Museums rely on high-impact, high-quality graphics to accentuate exhibits and artifacts. To achieve a professional look, these organizations often reach out to print service professionals well adept at creating large-scale graphics.
Digital Imaging Resources, Inc. (DIR), a digital print provider based in Chicago, IL, started out working with architectural, engineering, and construction clients. Today, they produce a variety of print-related services, which are broken into three primary categories, color operations, architectural, and facilities management. Within its color operations division, DIR provides digitally printed, wide format museum and exhibit print services.
To produce wide format work, including museum applications, the shop utilizes a combination of UV flatbed and traditional inkjet technologies. For UV flatbed, the company employs a Durst Image Technology US LLC Rho with white ink capabilities. They also rely on a Hewlett-Packard Designjet Z6100 and an Epson Stylus Pro 9800 series inkjet printer. An industrial MGE industrial router is used to cut thicker substrates, which are common for museum work.
DIR recently produced a total graphics package for a new exhibition at the Cambodian American Heritage Museum in Chicago, IL. The 1,800 square foot project, designed by Amy Reichert Architecture and Design, was the first exhibit outside of Cambodia to explore the subject of the Killing Fields. The goal of the project was to create an emotional and educational setting.
“The designer gets a lot of credit for how the museum came together,” says Jerry Manikowski, president, DIR. “They had stock imagery, but a lot of it was scanned and re-sampled,” he comments. Manikowski notes that typically with this type of project it is hard to get great artwork, especially for a smaller organization like the Cambodian American Heritage Museum.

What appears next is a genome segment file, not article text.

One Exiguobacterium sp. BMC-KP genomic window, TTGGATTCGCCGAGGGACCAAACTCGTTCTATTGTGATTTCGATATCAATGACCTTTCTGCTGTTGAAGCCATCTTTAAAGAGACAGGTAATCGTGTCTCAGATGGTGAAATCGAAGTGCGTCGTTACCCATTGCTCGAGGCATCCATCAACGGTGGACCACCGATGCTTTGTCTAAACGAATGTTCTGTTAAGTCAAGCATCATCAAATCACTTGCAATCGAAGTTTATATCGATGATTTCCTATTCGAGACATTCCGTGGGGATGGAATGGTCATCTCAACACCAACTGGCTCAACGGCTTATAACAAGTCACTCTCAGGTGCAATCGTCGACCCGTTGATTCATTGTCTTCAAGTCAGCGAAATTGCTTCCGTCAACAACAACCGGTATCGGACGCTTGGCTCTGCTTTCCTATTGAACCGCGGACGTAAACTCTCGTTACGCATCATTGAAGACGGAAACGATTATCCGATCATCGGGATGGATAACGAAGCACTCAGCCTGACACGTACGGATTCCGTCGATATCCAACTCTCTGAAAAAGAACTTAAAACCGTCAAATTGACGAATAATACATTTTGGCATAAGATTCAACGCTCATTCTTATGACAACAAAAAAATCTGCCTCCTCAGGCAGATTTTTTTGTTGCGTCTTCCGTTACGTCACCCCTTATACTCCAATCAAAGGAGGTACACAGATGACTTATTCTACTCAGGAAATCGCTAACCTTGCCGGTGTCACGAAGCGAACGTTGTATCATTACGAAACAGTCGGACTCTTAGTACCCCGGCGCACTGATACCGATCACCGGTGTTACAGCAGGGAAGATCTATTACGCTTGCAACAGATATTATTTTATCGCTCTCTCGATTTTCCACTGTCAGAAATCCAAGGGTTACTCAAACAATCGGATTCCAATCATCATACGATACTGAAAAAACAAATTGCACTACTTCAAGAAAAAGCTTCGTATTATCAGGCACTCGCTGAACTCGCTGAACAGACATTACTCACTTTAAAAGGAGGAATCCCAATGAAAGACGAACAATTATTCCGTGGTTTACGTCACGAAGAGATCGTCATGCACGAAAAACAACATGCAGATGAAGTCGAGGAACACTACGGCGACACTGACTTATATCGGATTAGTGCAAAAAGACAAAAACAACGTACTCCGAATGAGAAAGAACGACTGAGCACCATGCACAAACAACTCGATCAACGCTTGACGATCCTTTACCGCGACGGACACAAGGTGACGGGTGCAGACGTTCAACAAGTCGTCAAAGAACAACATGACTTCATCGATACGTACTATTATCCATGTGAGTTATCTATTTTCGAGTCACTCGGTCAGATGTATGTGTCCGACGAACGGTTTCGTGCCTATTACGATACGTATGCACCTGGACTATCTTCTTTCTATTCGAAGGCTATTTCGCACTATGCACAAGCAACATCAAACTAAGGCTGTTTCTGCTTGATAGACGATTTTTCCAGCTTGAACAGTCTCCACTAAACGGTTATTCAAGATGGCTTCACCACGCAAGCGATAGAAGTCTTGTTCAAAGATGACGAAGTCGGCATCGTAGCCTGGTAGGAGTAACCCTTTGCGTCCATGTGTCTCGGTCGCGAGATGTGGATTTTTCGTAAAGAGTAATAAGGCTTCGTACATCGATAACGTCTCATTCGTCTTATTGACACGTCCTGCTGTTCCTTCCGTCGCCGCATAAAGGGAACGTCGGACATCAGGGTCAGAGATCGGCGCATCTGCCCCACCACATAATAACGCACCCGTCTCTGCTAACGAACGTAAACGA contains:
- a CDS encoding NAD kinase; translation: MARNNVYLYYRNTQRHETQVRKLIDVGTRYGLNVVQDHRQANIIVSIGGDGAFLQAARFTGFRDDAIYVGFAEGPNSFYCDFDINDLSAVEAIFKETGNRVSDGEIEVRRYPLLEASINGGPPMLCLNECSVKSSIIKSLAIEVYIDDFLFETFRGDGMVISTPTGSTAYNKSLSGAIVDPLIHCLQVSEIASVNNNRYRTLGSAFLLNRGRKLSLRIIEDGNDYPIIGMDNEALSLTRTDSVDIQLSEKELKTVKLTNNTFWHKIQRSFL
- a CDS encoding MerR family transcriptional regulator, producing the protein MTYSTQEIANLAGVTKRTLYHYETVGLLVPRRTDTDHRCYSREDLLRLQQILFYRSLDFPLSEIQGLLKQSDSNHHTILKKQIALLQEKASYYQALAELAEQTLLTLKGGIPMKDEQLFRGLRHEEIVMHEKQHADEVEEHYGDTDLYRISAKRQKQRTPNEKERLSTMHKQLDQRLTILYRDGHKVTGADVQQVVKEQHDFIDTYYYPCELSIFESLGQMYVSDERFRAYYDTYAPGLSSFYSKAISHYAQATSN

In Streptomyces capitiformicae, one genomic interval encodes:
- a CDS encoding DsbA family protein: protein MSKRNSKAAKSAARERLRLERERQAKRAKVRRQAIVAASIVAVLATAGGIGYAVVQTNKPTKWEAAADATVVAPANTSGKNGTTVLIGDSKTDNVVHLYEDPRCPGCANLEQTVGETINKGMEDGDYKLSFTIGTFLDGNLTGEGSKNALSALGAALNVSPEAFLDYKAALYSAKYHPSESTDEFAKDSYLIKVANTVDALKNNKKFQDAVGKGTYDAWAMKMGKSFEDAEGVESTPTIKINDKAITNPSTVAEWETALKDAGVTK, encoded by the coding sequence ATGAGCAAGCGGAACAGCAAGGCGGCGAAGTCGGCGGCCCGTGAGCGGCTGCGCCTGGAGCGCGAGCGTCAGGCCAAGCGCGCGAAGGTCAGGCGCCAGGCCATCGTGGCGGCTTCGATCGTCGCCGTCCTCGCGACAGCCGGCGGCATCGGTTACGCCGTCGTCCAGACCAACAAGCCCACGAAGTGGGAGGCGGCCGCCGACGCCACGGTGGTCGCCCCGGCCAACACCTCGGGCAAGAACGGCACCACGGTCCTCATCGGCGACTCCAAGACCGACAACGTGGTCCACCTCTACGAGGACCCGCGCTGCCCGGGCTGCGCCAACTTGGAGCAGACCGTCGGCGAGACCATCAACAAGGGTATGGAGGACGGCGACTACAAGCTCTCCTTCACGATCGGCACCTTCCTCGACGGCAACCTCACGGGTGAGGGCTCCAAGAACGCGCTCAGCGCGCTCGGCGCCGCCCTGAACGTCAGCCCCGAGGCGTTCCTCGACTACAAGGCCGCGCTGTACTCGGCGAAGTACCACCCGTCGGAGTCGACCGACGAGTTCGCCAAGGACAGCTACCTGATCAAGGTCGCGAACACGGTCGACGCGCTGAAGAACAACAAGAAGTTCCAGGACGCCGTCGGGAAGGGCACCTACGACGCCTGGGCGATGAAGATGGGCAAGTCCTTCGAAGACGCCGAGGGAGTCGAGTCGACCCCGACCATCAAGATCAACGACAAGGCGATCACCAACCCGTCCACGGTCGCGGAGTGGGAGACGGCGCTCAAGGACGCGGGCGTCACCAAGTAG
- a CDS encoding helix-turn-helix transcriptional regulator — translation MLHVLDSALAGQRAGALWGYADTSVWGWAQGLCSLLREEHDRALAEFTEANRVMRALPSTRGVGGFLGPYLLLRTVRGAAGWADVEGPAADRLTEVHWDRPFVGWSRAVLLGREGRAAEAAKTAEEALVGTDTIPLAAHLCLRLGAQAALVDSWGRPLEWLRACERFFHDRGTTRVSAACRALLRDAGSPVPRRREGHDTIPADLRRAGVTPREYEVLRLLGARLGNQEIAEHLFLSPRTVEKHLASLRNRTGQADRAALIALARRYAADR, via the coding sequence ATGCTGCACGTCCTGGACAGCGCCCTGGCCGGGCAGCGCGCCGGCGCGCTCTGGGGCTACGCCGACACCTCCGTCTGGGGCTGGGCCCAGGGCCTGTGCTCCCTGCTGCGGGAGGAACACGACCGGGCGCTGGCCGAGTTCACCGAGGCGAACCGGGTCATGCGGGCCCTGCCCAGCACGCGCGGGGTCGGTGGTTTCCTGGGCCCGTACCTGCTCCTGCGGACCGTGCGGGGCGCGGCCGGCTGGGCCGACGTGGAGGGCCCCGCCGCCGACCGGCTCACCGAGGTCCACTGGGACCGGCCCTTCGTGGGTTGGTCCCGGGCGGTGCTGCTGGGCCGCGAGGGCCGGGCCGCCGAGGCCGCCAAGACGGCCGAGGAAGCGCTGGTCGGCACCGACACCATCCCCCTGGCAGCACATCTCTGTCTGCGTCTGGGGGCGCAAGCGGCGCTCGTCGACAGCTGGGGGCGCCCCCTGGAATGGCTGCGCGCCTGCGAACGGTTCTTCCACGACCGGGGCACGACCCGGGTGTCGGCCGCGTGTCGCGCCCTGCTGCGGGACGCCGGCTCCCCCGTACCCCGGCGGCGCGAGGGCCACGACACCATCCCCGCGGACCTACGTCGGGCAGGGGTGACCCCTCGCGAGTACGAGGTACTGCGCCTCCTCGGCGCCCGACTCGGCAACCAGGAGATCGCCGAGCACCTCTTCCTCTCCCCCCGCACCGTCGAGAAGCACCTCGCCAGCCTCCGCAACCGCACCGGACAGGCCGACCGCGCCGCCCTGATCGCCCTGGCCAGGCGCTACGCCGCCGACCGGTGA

“We relied on DIR to create superior quality graphics from less than perfect original artwork, says Amy Reichert, owner, Amy Reichert Architecture and Design. “This project, with its sensitive subject matter, community involvement, and extremely tight deadlines required a high degree of coordination between my studio and DIR. An additional challenge was posed by the client’s requirement that all text be dual language, Khmer and English. We are thrilled that the client and community are so pleased with the final results.”
A number of different elements were used throughout the museum redesign. Manikowski says a lot of the panels were printed onto Sintra or UltraBoard. Additionally, the shop utilized Jet Tex, a vinyl material from Dickson Coatings, for one graphic that was adhered to a wall.
Once graphics were finished, DIR outsourced some of the installation, while the museum put up the simpler pieces themselves.
Most of the graphics are semi-permanent. Therefore, careful attention was placed on what type of substrate and where protective coatings should be used. “We used a UV flatbed process so that the inks would be far less likely to fade,” he states. Manikowski adds that they provided the museum with input on substrates and protection used, some of which were not utilized due to budget restraints.
Up Close and Personal
Large format graphics are an essential tool for museum design. However, it is important to realize these applications differ from the commercial work many print providers are used to creating. DIR ran the graphics for the Cambodian American Heritage Museum on a high quality setting to deliver a product that could be viewed up close with crisp text and clean gradients that aren’t generally necessary for a sign that will be viewed from 75 to 100 feet away. “You have to think about how it is going to be viewed,” suggests Manikowski. “One thing that stands out with museum work is you have to assume the people looking at the graphics are going to be right on top of them,” he concludes.